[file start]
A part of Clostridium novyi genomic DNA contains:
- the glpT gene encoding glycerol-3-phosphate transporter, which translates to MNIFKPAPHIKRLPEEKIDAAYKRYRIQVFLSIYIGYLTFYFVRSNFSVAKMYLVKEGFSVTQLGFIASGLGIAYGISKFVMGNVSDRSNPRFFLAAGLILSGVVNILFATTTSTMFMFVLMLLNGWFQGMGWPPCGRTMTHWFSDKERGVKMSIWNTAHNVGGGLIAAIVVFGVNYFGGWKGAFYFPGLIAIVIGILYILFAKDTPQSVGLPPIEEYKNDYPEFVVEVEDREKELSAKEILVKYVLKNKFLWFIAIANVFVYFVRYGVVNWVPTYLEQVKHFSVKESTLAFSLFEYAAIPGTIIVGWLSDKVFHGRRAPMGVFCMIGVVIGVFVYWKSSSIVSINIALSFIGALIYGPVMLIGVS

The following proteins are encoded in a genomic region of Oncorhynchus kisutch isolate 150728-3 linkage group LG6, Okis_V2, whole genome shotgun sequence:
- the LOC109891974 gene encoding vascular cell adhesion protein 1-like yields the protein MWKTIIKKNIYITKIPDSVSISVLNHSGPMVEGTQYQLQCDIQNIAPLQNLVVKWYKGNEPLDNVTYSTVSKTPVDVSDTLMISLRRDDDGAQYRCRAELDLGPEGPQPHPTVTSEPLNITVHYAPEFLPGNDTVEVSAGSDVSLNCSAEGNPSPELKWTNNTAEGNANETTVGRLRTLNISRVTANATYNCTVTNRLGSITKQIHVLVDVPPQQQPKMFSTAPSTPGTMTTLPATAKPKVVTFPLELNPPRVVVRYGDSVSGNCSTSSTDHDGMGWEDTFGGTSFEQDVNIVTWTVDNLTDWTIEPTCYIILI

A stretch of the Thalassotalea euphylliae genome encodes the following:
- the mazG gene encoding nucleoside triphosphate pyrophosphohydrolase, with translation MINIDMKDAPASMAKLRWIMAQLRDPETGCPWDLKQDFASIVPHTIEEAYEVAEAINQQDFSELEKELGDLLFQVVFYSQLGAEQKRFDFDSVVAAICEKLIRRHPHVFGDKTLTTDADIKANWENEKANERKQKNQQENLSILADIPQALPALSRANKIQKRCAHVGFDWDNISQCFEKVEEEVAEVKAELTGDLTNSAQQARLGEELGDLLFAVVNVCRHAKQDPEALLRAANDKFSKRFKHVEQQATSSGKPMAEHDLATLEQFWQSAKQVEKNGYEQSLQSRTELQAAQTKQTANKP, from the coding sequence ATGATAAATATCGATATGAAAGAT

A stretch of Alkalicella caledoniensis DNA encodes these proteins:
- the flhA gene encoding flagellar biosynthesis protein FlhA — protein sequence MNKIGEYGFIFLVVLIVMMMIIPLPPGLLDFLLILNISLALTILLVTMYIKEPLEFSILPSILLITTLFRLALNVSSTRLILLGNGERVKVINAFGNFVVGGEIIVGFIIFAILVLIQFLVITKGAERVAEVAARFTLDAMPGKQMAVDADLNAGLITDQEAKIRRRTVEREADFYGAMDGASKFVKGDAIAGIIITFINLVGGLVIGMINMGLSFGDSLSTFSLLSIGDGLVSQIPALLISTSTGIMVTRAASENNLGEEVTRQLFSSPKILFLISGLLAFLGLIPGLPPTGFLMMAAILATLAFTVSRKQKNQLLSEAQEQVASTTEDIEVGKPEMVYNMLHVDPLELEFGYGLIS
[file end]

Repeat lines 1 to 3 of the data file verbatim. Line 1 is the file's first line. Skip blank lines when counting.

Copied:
A part of Clostridium novyi genomic DNA contains:
- the glpT gene encoding glycerol-3-phosphate transporter, which translates to MNIFKPAPHIKRLPEEKIDAAYKRYRIQVFLSIYIGYLTFYFVRSNFSVAKMYLVKEGFSVTQLGFIASGLGIAYGISKFVMGNVSDRSNPRFFLAAGLILSGVVNILFATTTSTMFMFVLMLLNGWFQGMGWPPCGRTMTHWFSDKERGVKMSIWNTAHNVGGGLIAAIVVFGVNYFGGWKGAFYFPGLIAIVIGILYILFAKDTPQSVGLPPIEEYKNDYPEFVVEVEDREKELSAKEILVKYVLKNKFLWFIAIANVFVYFVRYGVVNWVPTYLEQVKHFSVKESTLAFSLFEYAAIPGTIIVGWLSDKVFHGRRAPMGVFCMIGVVIGVFVYWKSSSIVSINIALSFIGALIYGPVMLIGVS

The following proteins are encoded in a genomic region of Oncorhynchus kisutch isolate 150728-3 linkage group LG6, Okis_V2, whole genome shotgun sequence: